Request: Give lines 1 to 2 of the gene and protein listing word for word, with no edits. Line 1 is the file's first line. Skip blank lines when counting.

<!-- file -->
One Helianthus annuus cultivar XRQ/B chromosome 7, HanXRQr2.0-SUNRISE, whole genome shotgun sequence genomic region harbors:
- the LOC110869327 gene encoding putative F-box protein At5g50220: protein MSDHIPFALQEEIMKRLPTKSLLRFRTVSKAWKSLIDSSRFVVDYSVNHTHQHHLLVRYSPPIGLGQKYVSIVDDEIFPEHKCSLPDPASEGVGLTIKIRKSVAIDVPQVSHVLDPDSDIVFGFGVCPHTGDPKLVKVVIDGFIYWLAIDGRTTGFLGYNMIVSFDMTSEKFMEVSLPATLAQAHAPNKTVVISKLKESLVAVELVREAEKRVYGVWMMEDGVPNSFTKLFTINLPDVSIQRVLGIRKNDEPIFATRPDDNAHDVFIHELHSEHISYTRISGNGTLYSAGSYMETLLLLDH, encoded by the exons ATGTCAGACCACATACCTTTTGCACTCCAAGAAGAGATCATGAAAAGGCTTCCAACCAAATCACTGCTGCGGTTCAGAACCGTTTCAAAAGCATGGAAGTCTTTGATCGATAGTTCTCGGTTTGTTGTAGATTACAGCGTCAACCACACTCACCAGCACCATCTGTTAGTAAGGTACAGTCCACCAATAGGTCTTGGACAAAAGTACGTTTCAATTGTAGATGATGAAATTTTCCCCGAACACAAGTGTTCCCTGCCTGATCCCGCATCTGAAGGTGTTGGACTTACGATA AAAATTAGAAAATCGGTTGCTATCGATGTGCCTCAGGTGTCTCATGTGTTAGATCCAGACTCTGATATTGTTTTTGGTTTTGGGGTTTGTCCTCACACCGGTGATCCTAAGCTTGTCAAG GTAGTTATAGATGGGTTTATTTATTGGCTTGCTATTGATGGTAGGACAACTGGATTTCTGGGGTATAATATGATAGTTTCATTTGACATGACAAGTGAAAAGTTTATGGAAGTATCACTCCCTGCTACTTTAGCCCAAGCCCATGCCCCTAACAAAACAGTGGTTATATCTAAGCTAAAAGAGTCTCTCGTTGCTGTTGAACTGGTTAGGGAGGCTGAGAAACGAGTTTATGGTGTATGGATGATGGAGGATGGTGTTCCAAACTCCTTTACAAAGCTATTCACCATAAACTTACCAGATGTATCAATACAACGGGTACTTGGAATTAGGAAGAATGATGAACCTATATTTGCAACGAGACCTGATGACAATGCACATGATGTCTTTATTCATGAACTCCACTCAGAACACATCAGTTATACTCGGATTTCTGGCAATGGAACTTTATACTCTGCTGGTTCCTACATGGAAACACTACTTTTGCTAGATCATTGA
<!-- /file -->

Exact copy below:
One Helianthus annuus cultivar XRQ/B chromosome 7, HanXRQr2.0-SUNRISE, whole genome shotgun sequence genomic region harbors:
- the LOC110869327 gene encoding putative F-box protein At5g50220: protein MSDHIPFALQEEIMKRLPTKSLLRFRTVSKAWKSLIDSSRFVVDYSVNHTHQHHLLVRYSPPIGLGQKYVSIVDDEIFPEHKCSLPDPASEGVGLTIKIRKSVAIDVPQVSHVLDPDSDIVFGFGVCPHTGDPKLVKVVIDGFIYWLAIDGRTTGFLGYNMIVSFDMTSEKFMEVSLPATLAQAHAPNKTVVISKLKESLVAVELVREAEKRVYGVWMMEDGVPNSFTKLFTINLPDVSIQRVLGIRKNDEPIFATRPDDNAHDVFIHELHSEHISYTRISGNGTLYSAGSYMETLLLLDH, encoded by the exons ATGTCAGACCACATACCTTTTGCACTCCAAGAAGAGATCATGAAAAGGCTTCCAACCAAATCACTGCTGCGGTTCAGAACCGTTTCAAAAGCATGGAAGTCTTTGATCGATAGTTCTCGGTTTGTTGTAGATTACAGCGTCAACCACACTCACCAGCACCATCTGTTAGTAAGGTACAGTCCACCAATAGGTCTTGGACAAAAGTACGTTTCAATTGTAGATGATGAAATTTTCCCCGAACACAAGTGTTCCCTGCCTGATCCCGCATCTGAAGGTGTTGGACTTACGATA AAAATTAGAAAATCGGTTGCTATCGATGTGCCTCAGGTGTCTCATGTGTTAGATCCAGACTCTGATATTGTTTTTGGTTTTGGGGTTTGTCCTCACACCGGTGATCCTAAGCTTGTCAAG GTAGTTATAGATGGGTTTATTTATTGGCTTGCTATTGATGGTAGGACAACTGGATTTCTGGGGTATAATATGATAGTTTCATTTGACATGACAAGTGAAAAGTTTATGGAAGTATCACTCCCTGCTACTTTAGCCCAAGCCCATGCCCCTAACAAAACAGTGGTTATATCTAAGCTAAAAGAGTCTCTCGTTGCTGTTGAACTGGTTAGGGAGGCTGAGAAACGAGTTTATGGTGTATGGATGATGGAGGATGGTGTTCCAAACTCCTTTACAAAGCTATTCACCATAAACTTACCAGATGTATCAATACAACGGGTACTTGGAATTAGGAAGAATGATGAACCTATATTTGCAACGAGACCTGATGACAATGCACATGATGTCTTTATTCATGAACTCCACTCAGAACACATCAGTTATACTCGGATTTCTGGCAATGGAACTTTATACTCTGCTGGTTCCTACATGGAAACACTACTTTTGCTAGATCATTGA